The isolation of single-cells remains a challenging task in single-cell genomics. Current methods lack the evidence that only a single-cell has been isolated in the analysis vessel. It is important that the integrity of the cells is maintained prior to their lysis in order to preserve their DNA.
Furthermore, cells should undergo as little stress as possible prior to their lysis in order to preserve their RNA and its expression level. The single-cell printer deposits single-cells in a very gentle manner, guaranteeing high purity and high viability.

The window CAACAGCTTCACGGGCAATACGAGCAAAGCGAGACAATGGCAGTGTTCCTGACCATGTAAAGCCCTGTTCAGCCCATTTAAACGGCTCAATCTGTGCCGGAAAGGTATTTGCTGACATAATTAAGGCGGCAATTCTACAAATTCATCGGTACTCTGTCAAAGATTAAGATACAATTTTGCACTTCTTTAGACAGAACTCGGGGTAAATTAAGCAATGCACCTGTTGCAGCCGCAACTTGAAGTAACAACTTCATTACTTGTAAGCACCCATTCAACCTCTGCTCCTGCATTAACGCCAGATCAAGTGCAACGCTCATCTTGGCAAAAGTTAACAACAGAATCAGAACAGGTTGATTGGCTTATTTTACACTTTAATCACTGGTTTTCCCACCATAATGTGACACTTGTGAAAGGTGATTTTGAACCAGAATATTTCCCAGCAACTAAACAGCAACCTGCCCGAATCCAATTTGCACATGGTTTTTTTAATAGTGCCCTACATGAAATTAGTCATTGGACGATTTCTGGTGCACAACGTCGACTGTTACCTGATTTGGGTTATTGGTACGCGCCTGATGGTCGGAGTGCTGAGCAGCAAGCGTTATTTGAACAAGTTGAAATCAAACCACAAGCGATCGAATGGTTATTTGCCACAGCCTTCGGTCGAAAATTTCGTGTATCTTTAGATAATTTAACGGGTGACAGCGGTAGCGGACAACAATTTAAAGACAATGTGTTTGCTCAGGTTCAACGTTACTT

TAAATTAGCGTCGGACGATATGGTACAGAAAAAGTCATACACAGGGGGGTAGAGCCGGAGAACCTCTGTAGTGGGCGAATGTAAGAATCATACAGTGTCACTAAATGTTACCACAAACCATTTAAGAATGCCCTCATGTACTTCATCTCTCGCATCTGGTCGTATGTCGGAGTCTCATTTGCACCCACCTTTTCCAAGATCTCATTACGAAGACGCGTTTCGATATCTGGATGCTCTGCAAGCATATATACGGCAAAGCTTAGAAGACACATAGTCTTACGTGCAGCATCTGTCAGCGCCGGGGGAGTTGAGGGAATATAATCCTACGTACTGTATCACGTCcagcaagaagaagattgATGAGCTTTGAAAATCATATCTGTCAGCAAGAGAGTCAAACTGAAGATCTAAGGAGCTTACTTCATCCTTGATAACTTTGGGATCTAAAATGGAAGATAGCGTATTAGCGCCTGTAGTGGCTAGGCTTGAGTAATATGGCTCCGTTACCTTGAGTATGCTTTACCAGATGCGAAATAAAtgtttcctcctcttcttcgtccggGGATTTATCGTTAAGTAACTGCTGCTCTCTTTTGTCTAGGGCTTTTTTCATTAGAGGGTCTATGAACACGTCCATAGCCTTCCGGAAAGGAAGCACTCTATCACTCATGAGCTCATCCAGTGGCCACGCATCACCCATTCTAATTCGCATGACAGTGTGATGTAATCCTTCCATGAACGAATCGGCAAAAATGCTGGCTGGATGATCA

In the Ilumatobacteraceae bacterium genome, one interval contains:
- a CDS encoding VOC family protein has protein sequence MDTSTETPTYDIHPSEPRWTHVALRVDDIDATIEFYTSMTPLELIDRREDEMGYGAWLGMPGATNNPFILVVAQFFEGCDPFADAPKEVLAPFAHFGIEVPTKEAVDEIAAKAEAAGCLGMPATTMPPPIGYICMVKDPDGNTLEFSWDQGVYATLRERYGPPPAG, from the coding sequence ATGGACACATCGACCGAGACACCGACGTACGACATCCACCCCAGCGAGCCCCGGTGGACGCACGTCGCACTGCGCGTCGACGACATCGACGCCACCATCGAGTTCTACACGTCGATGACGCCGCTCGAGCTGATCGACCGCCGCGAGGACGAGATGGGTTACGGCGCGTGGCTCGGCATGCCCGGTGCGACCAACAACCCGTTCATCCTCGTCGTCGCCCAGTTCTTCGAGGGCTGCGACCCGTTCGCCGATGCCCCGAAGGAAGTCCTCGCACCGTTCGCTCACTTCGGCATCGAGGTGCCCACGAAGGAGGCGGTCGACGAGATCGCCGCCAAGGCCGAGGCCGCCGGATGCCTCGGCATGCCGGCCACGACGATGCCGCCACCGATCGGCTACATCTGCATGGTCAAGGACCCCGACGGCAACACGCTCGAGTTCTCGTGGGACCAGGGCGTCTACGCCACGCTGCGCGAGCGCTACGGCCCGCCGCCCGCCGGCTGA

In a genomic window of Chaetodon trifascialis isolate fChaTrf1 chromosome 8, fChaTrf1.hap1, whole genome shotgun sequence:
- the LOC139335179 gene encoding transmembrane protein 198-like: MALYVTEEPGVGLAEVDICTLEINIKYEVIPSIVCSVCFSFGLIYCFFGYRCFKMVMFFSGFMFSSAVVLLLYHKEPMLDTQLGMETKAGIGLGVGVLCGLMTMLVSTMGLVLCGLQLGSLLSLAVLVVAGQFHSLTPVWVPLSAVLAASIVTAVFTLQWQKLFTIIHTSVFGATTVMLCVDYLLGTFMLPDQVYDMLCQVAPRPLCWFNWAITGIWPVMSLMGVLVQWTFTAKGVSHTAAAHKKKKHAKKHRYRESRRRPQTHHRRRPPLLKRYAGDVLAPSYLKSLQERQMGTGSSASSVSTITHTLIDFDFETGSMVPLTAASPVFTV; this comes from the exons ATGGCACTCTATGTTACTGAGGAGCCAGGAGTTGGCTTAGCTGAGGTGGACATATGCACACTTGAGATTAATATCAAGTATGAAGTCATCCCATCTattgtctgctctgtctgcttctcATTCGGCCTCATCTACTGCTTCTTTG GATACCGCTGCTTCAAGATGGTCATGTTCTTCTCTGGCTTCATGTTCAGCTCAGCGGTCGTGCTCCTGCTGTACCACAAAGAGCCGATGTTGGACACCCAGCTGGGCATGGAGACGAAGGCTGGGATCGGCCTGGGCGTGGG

This provides optimal basis for downstream single-cell genomic analysis.
Single cells of the osteosarcoma cell line U2OS were printed in wells of a 384-well microtiter plate, preloaded with 1 μl PBS. Additional cells were printed in dry wells resulting in a total single-cell printing efficiency of 98%.
Whole genome amplification (WGA) was performed on the cells and comparable DNA yields were achieved for dry and PBS wells. The WGA DNA was evaluated by a multiplex PCR on repetitive LINE1 transposons, which revealed positive results in all WGA samples.
In addition, U2OS-specific mutations in SLC34A2 (c.1538G>T), and in TET2 (c.1394C>T) were detected in representative WGA samples of single cells printed in PBS.
"Courtesy of the University of Freiburg - Julian Riba et al.,
Single-cell printing for the genetic analysis of cancer cells, Single Cell GenomicsMeeting 2015 Utrecht"